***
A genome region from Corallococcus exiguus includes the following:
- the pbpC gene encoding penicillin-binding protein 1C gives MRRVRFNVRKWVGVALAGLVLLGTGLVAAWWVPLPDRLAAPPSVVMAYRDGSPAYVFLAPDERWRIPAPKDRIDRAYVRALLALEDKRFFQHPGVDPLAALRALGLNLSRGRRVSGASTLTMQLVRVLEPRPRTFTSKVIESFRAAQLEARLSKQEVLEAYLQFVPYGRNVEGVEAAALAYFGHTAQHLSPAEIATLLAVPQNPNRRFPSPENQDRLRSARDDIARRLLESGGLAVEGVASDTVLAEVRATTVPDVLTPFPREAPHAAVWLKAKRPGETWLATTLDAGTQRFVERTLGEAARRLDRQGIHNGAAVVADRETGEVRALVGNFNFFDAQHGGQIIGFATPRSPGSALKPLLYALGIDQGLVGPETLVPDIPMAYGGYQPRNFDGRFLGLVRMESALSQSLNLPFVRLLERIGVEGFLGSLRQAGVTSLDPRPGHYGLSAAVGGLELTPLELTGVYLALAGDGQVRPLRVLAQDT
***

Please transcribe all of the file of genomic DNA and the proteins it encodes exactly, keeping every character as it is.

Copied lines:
A genome region from Corallococcus exiguus includes the following:
- the pbpC gene encoding penicillin-binding protein 1C gives MRRVRFNVRKWVGVALAGLVLLGTGLVAAWWVPLPDRLAAPPSVVMAYRDGSPAYVFLAPDERWRIPAPKDRIDRAYVRALLALEDKRFFQHPGVDPLAALRALGLNLSRGRRVSGASTLTMQLVRVLEPRPRTFTSKVIESFRAAQLEARLSKQEVLEAYLQFVPYGRNVEGVEAAALAYFGHTAQHLSPAEIATLLAVPQNPNRRFPSPENQDRLRSARDDIARRLLESGGLAVEGVASDTVLAEVRATTVPDVLTPFPREAPHAAVWLKAKRPGETWLATTLDAGTQRFVERTLGEAARRLDRQGIHNGAAVVADRETGEVRALVGNFNFFDAQHGGQIIGFATPRSPGSALKPLLYALGIDQGLVGPETLVPDIPMAYGGYQPRNFDGRFLGLVRMESALSQSLNLPFVRLLERIGVEGFLGSLRQAGVTSLDPRPGHYGLSAAVGGLELTPLELTGVYLALAGDGQVRPLRVLAQDT